Monday, January 25, 2010

U.S. Supreme Court allows Duke Energy and Catawba River Water Supply Project to intervene in South Carolina v. North Carolina

by Manton Grier, Jr.

This past Wednesday, the United States Supreme Court granted motions to intervene filed by Duke Energy and Catawba River Water Supply in South Carolina v. North Carolina, No. 138, an original action filed by South Carolina seeking an equitable apportionment of the Catawba River waters. The opinion was written by Justice Alito for a five-justice majority; the Chief Justice concurred in the judgment in part and dissented in part.

In intra-state disputes brought in the original jurisdiction of the Supreme Court, the Court demands a “compelling interest” before allowing a non-state party to intervene in what is otherwise a sovereign dispute between two states. The Court held, however, that “any equitable apportionment of the river will need to take into account the amount of water that Duke Energy needs to sustain its operations and provide electricity to the region, thus giving Duke Energy a strong interest in the outcome of this litigation.” As to Catawba River Water Supply Project, the Court held that it had unique interests because half of its customers are North Carolina residents and half South Carolina residents. The Project also relies on authority granted by both states to draw water from the Catawba River. The Court rejected the motion to intervene of the City of Charlotte, North Carolina, reasoning that its interest was not sufficiently unique that it could not be effectively represented by North Carolina.

The Chief Justice concurred in the denial of Charlotte's motion to intervene but dissented from the grant of intervention to Duke Energy and the CRWSP on the basis that the Court has never before granted intervention to a non-sovereign entity in an original action for equitable enforcement of water rights.

Friday, January 22, 2010

Fourth Circuit applies Iqbal to affirm dismissal of another complaint

By Gary Beaver

On December 29, 2009, in Nemet Chevrolet, Ltd. v., Inc., the Fourth Circuit again applied the heightened standard for adjudicating a Rule 12(b)(6) motion to dismiss set forth by the United States Supreme Court in Ashcroft v. Iqbal, 129 S.Ct. 1937 (2009). In Nemet, the defendant was a website that allowed consumers to comment on the quality of businesses, goods, and services. Plaintiff Nemet took offense to 20 of the comments posted on the website and sued for defamation and tortious interference with a business expectancy. countered that the complaint was barred by § 230 of the Communications Decency Act of 1996 (“CDA”), which protected interactive computer service providers liable for the publication of information created and developed by others.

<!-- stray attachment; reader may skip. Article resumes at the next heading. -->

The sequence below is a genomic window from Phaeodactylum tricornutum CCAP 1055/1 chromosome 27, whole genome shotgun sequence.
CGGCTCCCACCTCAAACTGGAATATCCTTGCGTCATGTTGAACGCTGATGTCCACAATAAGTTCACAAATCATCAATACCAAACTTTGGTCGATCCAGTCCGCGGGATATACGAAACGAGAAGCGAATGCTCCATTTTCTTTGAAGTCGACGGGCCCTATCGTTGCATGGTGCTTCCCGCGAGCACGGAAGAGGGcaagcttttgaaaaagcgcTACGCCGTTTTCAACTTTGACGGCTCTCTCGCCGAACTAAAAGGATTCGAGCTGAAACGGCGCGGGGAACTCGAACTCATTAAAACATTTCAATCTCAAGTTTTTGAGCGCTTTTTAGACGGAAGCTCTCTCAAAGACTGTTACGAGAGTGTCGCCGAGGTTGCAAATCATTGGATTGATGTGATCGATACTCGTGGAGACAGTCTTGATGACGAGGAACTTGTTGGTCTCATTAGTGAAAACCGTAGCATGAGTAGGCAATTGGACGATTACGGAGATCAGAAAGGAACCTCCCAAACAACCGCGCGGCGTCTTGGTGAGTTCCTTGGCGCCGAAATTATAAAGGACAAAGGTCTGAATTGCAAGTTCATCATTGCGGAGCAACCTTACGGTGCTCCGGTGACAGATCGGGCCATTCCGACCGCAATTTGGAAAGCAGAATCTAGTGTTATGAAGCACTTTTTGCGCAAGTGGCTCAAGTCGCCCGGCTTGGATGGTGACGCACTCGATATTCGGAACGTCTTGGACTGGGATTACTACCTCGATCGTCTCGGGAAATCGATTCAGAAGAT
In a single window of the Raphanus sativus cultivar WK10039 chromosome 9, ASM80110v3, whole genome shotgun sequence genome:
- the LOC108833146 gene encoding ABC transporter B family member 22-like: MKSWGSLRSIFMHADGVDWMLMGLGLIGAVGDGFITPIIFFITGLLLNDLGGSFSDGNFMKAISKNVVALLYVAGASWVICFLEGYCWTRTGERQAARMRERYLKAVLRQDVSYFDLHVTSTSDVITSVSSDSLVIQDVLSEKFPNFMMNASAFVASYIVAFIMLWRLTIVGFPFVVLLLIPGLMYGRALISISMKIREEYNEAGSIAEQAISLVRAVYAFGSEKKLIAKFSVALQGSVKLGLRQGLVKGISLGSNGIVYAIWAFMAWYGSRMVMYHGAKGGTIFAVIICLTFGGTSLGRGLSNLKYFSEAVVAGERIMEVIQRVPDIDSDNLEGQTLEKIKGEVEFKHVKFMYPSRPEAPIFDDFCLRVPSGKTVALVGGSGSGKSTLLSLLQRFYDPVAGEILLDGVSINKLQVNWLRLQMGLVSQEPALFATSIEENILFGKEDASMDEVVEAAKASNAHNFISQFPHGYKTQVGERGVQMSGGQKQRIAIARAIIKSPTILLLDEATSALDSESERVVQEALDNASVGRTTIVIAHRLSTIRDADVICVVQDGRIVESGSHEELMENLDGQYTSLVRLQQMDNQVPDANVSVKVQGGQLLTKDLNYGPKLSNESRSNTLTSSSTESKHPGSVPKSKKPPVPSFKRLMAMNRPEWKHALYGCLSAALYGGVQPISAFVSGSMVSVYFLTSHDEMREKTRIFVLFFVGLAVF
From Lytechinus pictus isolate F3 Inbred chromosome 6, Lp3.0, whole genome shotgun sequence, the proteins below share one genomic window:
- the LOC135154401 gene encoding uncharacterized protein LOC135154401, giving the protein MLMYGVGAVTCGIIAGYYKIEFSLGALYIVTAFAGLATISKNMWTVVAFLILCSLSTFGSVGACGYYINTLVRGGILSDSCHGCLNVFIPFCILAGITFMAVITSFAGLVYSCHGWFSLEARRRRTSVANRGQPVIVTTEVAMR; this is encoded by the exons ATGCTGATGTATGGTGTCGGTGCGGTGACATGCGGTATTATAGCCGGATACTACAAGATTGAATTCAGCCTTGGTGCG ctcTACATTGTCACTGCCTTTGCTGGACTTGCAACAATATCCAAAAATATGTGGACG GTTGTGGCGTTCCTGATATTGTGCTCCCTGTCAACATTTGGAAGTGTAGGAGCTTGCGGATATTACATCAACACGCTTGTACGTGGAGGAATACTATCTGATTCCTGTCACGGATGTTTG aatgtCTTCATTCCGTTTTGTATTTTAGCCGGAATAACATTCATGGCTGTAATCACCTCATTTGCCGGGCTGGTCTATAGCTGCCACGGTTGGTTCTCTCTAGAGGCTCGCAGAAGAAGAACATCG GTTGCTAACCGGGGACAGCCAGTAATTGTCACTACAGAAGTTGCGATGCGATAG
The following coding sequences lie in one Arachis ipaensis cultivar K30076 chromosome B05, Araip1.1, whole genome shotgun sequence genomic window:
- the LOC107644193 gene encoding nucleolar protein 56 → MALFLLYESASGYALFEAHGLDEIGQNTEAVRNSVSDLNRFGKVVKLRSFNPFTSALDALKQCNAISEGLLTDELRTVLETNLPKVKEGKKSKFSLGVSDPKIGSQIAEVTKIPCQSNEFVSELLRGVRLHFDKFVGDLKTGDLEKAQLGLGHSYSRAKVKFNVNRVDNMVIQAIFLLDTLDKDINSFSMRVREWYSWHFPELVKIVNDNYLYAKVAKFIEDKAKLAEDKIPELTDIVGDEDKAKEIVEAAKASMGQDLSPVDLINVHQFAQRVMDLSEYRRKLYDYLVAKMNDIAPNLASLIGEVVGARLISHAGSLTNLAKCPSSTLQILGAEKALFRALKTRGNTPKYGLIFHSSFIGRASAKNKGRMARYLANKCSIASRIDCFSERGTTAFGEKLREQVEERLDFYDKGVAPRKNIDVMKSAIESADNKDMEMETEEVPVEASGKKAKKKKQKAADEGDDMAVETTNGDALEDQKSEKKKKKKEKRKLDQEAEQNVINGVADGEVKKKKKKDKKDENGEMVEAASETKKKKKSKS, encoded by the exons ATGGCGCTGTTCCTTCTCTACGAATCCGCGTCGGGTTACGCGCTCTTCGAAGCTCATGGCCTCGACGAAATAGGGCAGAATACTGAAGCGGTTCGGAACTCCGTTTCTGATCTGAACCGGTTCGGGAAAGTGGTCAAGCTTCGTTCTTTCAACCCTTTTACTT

Nemet asserted that the defendant was not protected by the CDA immunity because it was also an “information content provider.” The court reviewed the plaintiff’s complaint to decide whether the allegations plausibly showed that the defendant was an “information content provider.” Nemet alleged that was involved in creating or developing the posts in four ways: (1) through the structure and design of the website as found in Fair Housing Council v., LLC, 521 F.3d 1157, 1174 (9th Cir. 2008); (2) by asking the consumer questions about the complaint; (3) by helping the consumer draft or revise the complaint; and (4) by drafting 8 of the 20 posts itself.

The Fourth Circuit distinguished the case by holding that had not encouraged illegal content and not required consumers to input illegal content. In, the court had adopted a definition of “development” that included “materially contributing” to a piece of posted information’s “alleged unlawfulness. 521 F.3d at 1167-68.

Next, the Court noted that asking questions of the consumer did nothing to “develop” or “create” the posts on the website so those allegations were insufficient. As to the third category, the court held that Nemet had “not pled what ostensibly revised or redrafted or how such affected the post,” i.e., the allegations were “threadbare and conclusory.” In addition, under Zeran v. America Online, Inc., 129 F.3d 327, (4th Cir. 1997), Nemet was required to, but did not, plead facts to show that alleged drafting or revision was more than the usual editing that website operator performs.

The Fourth Circuit found the last allegation – that had itself fabricated 8 of the 20 complaints – to be merely Nemet’s speculation because the sole basis for the allegation was that Nemet could not identify the author of those 8 posts. Nemet wanted to take discovery prior to a dismissal but the Fourth Circuit quoted Iqbal in holding that Rule 8 requires “more than conclusions” to “unlock the doors of discovery for a plaintiff.”

This case comes on the heels of the Fourth Circuit’s application, on December 3, 2009, of Iqbal’s heightened pleading standard to affirm dismissal of the complaint in Francis v. Giacomelli. These decisions should make it easier to obtain dismissals of speculative claims – at least in the federal courts of the Fourth Circuit.

Tuesday, January 19, 2010